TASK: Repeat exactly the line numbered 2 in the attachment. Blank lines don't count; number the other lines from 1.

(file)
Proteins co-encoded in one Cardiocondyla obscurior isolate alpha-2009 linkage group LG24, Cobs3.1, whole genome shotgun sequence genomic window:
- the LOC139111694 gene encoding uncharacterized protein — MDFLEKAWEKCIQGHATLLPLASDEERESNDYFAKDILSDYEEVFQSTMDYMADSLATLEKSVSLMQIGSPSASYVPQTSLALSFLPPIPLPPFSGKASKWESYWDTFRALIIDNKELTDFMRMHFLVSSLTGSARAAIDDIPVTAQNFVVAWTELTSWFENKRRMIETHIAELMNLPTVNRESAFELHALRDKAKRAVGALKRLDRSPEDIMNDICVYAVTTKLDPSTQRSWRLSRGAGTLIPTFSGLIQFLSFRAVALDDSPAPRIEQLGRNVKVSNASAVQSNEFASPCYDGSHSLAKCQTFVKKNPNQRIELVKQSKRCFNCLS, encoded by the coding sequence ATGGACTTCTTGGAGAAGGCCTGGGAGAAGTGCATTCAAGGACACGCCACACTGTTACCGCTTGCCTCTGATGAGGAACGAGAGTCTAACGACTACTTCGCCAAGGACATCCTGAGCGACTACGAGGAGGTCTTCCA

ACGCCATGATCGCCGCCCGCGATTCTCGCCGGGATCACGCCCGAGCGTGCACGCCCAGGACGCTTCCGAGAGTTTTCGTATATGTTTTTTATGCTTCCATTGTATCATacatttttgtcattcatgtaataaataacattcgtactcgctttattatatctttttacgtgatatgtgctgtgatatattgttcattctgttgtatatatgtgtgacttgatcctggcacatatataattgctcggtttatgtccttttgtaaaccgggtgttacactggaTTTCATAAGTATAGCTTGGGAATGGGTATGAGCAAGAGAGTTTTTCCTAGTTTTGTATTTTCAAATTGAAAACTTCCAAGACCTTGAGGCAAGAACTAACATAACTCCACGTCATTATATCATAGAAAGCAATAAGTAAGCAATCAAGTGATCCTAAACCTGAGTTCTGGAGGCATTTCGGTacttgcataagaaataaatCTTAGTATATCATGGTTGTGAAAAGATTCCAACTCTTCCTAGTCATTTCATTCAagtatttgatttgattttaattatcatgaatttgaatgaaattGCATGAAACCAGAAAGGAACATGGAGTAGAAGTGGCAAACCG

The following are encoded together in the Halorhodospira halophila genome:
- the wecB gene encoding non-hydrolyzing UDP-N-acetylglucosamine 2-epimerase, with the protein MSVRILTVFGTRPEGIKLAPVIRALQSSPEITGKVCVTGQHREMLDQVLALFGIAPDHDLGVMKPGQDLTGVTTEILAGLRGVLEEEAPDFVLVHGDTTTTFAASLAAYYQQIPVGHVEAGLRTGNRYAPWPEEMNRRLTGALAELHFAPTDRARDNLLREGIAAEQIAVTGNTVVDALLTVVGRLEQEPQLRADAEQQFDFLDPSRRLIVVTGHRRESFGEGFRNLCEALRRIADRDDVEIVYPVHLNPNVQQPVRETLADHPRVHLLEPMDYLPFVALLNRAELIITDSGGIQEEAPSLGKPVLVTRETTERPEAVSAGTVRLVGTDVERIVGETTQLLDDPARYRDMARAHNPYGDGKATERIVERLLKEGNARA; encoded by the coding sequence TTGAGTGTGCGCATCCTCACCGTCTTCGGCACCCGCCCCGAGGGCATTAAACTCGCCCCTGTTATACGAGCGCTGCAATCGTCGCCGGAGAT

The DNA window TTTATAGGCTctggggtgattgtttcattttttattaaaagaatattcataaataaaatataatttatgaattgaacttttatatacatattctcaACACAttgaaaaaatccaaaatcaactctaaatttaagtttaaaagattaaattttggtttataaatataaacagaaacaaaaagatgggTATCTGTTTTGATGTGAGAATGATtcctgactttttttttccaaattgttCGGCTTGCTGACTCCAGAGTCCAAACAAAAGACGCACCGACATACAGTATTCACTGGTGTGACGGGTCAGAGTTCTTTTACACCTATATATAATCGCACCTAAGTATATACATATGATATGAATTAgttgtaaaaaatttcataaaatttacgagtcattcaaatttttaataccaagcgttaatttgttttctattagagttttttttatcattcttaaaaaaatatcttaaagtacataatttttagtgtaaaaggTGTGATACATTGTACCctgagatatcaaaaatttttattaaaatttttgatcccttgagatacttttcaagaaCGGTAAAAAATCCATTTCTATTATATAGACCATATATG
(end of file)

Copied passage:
- the LOC139111694 gene encoding uncharacterized protein — MDFLEKAWEKCIQGHATLLPLASDEERESNDYFAKDILSDYEEVFQSTMDYMADSLATLEKSVSLMQIGSPSASYVPQTSLALSFLPPIPLPPFSGKASKWESYWDTFRALIIDNKELTDFMRMHFLVSSLTGSARAAIDDIPVTAQNFVVAWTELTSWFENKRRMIETHIAELMNLPTVNRESAFELHALRDKAKRAVGALKRLDRSPEDIMNDICVYAVTTKLDPSTQRSWRLSRGAGTLIPTFSGLIQFLSFRAVALDDSPAPRIEQLGRNVKVSNASAVQSNEFASPCYDGSHSLAKCQTFVKKNPNQRIELVKQSKRCFNCLS, encoded by the coding sequence ATGGACTTCTTGGAGAAGGCCTGGGAGAAGTGCATTCAAGGACACGCCACACTGTTACCGCTTGCCTCTGATGAGGAACGAGAGTCTAACGACTACTTCGCCAAGGACATCCTGAGCGACTACGAGGAGGTCTTCCA